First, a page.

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At a time when the West seeks to tighten the screws on the Russian economy, Moscow is still reaping huge profits from selling oil, according to a report published by the newspaper Washington Post.

The report indicated that Russian revenues from the sale of oil are high, as there are still many buyers, despite the strict measures taken by the European Union.

Before the war, Russia was Russia about 7.8 million barrels of crude oil and its derivatives to Europe, but even with pledges to reduce dependence on Russian oil and gas after Russian President Vladimir Putin’s war on Ukraine, Moscow has benefited from high prices in the global market, while it restores Direct its search for buyers in Asia.

The report pointed out that the “windfalls” show how difficult it is to punish Russia, especially when so much of the world depends on Russian oil and gas.

Even with the sharp cuts in oil production expected during the current year, the Russian economy expects an increase in Russian revenues to more than 180 billion dollars due to the rise in oil prices, which is 45 percent higher than the numbers in 2021, according to the newspaper, “Restad.” Energy, a company that specializes in energy research.

The movement of oil tankers from Russia has fallen by 20% since March 8, to an average of 13 tankers per day instead of the average of 17 per day before the war and sanctions, according to a study by Spire Global for The Washington Post.

And about the export destinations that buy the most Russian oil, the newspaper pointed out that “India and China”, which ignored the sanctions on Russia, were the most buying.

India’s purchases of Russian oil rose in April to 627,000 barrels per day, compared to 274,000 barrels in March, according to S&P Global data.

The report pointed out that Asian markets have their limits for Russian oil, as crude tankers have to take long journeys to deliver their cargo.

Daria Melnik, an analyst specializing in oil markets at Rystad Energy, told the newspaper, “Russia’s production by 2030 will be 2 million barrels per day lower than it was before the war, as a result of the permanent damage from stopping production in unrecoverable wells.”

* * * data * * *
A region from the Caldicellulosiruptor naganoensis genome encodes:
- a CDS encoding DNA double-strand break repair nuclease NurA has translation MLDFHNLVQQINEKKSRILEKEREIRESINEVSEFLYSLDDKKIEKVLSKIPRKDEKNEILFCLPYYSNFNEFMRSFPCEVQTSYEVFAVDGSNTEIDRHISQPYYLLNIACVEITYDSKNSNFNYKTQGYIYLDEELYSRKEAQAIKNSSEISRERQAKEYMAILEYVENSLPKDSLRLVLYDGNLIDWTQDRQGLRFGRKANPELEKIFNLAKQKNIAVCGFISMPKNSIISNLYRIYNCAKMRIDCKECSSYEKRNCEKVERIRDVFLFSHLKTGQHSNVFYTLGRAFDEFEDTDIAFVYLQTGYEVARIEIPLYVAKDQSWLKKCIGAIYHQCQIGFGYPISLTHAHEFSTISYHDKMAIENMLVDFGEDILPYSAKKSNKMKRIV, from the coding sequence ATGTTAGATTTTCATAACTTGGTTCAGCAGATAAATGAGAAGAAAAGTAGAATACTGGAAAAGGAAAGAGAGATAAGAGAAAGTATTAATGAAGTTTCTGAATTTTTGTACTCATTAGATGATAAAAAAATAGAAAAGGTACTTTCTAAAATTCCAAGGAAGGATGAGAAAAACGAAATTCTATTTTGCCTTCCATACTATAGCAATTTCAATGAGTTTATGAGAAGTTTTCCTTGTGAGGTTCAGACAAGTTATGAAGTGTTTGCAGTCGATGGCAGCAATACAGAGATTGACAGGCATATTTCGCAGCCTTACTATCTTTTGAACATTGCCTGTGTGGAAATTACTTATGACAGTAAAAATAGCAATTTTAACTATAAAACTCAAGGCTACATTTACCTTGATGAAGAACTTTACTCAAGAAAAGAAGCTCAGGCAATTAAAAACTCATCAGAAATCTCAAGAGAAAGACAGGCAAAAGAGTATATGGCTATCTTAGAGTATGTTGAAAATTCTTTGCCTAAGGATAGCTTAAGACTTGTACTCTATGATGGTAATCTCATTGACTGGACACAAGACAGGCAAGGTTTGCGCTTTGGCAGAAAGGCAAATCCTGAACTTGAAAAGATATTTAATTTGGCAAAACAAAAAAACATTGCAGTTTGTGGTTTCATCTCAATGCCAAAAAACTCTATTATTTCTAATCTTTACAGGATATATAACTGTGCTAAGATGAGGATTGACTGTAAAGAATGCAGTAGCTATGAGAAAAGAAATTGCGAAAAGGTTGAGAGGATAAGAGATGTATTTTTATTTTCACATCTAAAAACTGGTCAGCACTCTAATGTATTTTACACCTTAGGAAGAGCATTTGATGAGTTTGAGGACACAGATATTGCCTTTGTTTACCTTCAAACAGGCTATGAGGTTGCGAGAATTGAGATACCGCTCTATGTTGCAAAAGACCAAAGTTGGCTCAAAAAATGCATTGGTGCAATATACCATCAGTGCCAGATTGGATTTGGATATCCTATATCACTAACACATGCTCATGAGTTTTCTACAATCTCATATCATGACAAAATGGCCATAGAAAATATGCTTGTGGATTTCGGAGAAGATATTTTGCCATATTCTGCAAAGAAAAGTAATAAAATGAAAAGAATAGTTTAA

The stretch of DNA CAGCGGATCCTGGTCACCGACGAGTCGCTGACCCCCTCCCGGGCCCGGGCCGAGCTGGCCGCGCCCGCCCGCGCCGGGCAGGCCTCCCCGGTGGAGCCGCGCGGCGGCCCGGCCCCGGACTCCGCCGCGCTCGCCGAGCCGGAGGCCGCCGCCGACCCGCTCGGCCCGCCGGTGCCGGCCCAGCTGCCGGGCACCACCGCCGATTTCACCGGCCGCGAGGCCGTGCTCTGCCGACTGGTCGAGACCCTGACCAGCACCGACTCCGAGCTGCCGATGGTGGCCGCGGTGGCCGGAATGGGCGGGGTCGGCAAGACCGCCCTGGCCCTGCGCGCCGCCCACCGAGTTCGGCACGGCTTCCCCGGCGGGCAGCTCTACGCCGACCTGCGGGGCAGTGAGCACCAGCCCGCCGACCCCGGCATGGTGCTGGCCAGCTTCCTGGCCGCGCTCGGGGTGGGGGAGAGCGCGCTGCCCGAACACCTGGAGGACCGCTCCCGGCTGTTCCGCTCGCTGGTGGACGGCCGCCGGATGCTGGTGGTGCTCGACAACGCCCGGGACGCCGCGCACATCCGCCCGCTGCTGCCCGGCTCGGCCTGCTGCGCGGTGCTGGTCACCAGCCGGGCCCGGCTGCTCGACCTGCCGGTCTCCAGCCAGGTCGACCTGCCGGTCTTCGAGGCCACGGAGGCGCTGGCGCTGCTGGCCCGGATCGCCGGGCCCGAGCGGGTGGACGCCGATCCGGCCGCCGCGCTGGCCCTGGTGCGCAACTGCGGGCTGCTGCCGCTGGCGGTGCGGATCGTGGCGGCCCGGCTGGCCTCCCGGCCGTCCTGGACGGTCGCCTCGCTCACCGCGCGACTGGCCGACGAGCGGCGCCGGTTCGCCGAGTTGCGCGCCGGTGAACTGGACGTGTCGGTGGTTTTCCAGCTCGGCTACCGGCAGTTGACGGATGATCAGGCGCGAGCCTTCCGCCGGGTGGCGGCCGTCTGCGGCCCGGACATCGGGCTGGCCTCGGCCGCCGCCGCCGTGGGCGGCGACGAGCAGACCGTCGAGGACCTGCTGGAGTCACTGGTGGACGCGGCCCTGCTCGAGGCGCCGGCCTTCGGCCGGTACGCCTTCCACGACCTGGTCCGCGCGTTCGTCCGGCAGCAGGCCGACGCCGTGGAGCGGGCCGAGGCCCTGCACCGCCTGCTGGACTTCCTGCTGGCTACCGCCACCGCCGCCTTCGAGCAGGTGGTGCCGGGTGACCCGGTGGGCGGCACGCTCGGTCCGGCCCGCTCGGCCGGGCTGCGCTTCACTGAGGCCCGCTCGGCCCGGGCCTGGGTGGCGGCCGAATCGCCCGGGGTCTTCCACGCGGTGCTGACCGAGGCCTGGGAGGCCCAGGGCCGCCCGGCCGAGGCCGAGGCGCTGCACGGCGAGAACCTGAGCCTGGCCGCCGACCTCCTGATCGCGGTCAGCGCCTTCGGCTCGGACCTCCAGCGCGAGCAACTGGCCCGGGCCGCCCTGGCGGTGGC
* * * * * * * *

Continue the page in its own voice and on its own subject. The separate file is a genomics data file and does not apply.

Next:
She pointed out that at this stage Russia will benefit from high prices, which may mean much higher tax revenues than in previous years, and that transferring exports to Asia will take time and huge investments in infrastructure, and in the medium term, Russia’s oil production and revenues will decrease.

On May 8, the G7 countries, which accused Russian President Vladimir Putin of “disgracing” his country through his actions in Ukraine, pledged to abandon Russian oil, but without setting a clear timetable for this end, according to an AFP report.

And the White House announced in a statement that “the Group of Seven with all its members pledged to ban or gradually prevent the import of Russian oil,” and the US presidency confirmed that this decision “will deal a severe blow to the main artery of Putin’s economy and deprive him of the revenues he needs to finance the war.”

The United States, which is not one of the largest consumers of Russian oil, has previously banned the import of oil derivatives from Russia.

European Union member states are continuing talks in order to reach an agreement on the Russian oil embargo.

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